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Are Title Loans Really Destroying Missouri and Its Citizens?

Title loan horror stories are circulating in the media almost on a daily basis:

Hard-working American is under major financial pressure. They don’t need much, just a few thousand dollars to ease the burden. Personal circumstances are difficult, and a few mistakes in the past have left them with a subprime credit score.

So instead of scrolling pass that car title loan ad online—like they usually would—they click on it.

A few quick questions, a little info they’ve got to hand, and a few photos of their car—that’s all it takes. 24 hours later, those few thousand dollars are in their account.

It seemed so easy.

And there is the crux of the issue for so many title loan borrowers. It all seems so simple at the time that it’s tempting to say “I’ll get the money then I’ll sort out how I’m going to pay it all back.”

But are title loans really destroying Missouri and its citizens?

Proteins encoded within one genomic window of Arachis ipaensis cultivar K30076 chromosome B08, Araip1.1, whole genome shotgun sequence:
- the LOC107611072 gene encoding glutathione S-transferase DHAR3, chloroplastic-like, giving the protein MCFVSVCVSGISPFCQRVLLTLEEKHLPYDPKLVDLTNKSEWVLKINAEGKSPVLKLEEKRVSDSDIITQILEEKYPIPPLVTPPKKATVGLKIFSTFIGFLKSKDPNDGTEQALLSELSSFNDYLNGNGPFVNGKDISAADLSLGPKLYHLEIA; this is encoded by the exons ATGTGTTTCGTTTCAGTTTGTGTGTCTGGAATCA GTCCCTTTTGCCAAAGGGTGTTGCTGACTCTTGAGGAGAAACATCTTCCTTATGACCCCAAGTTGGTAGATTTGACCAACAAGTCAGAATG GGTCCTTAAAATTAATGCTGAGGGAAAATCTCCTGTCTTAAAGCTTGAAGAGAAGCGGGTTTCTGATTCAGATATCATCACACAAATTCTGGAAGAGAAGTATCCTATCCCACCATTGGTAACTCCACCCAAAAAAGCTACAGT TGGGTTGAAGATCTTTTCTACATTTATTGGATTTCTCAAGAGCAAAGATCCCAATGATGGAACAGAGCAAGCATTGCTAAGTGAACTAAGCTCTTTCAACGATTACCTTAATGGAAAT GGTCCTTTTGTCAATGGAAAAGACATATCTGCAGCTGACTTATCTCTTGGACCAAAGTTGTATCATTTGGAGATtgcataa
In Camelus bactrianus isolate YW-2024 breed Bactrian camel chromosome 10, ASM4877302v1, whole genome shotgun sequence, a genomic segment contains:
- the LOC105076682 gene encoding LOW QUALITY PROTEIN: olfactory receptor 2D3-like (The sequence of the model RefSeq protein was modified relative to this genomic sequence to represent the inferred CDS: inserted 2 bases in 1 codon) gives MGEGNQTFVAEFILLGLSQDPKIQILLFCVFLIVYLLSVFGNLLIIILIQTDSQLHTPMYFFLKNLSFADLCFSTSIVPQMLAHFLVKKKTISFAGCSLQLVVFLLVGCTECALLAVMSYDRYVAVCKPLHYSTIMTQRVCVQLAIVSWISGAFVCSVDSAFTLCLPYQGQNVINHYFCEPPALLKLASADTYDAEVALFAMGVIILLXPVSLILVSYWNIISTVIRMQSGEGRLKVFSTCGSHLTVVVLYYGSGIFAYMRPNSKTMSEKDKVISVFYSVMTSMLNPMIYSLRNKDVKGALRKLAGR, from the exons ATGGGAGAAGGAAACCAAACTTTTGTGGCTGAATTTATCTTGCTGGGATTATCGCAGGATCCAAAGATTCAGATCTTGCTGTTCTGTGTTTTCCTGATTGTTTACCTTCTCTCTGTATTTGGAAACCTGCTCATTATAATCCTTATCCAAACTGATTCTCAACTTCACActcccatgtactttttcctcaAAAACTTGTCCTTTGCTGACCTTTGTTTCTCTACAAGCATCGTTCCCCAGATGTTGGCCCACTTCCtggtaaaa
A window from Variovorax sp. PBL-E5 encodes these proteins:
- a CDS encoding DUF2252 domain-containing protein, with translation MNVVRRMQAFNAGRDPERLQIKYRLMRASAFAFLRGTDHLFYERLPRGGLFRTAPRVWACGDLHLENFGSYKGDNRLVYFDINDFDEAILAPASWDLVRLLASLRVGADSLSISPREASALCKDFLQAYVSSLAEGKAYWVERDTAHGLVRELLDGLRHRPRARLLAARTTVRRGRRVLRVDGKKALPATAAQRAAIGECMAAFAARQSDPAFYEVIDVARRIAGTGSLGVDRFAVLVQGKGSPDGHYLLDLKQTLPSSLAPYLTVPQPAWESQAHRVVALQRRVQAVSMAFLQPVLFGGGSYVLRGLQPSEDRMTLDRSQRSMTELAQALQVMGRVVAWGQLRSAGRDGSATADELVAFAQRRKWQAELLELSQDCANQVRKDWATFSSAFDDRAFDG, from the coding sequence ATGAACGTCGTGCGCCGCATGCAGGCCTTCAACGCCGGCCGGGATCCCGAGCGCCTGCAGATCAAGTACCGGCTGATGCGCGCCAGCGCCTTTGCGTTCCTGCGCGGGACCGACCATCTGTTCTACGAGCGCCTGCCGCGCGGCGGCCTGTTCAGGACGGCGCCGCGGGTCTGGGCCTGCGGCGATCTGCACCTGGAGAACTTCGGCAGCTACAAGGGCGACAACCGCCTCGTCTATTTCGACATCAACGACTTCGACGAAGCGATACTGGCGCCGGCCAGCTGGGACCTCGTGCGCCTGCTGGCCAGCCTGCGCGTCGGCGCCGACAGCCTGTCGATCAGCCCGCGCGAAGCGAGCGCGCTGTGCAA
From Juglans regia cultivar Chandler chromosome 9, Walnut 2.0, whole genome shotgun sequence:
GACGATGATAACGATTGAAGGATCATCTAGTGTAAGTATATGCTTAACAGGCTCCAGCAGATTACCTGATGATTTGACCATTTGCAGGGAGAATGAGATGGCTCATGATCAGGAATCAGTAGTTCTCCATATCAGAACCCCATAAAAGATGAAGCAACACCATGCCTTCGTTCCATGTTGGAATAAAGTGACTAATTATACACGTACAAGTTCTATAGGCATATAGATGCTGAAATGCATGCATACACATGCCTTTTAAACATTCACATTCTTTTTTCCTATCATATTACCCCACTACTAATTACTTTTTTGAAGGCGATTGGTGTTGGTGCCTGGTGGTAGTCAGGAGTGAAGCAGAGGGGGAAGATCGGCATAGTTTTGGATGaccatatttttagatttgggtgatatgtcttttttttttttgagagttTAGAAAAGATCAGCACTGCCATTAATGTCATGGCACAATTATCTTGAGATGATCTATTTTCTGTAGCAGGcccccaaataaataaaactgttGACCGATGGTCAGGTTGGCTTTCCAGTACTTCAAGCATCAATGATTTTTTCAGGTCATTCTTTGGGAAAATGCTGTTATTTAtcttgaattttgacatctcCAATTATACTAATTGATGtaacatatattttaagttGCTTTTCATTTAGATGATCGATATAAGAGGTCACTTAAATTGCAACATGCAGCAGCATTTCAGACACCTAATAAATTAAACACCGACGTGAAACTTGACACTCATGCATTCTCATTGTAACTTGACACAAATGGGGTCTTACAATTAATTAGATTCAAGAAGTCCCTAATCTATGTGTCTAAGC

Many Missouri residents have faced down the title loan debt trap and won. Some have not.

In this article, we’re exploring the journeys of both, to explore how Missourians get stuck in the debt trap—and how they escape it.

How It Works

A car title loan is a type of subprime loan—meaning it is one of the few legal financial solutions available to individuals with a subprime credit score.

When we apply for a loan through a traditional financial institution, like a bank, we undertake a comprehensive application process that includes a credit check, income testing, strenuous regulations, and a significant review of our ability to service the debt we take on. In many cases, a small traditional loan is unsecured.

When we apply for a loan through a car title lender, we aren’t subjected to the same level of scrutiny. Generally, a car title loan application can be processed in minutes, and involves very little pre-approval. Subprime lending often requires:

  • Identification—Social Security number, driver’s license, or birth certificate

  • Contact details

  • Vehicle details—make, model, year, and condition (plus photographs for verification)

  • Vehicle title documentation

The car title lender can decide what (if any) other pre-requisites they require in the loan conditions, provided they adhere to state and federal lending regulations.

This all seems OK to most borrowers. So, what is the catch?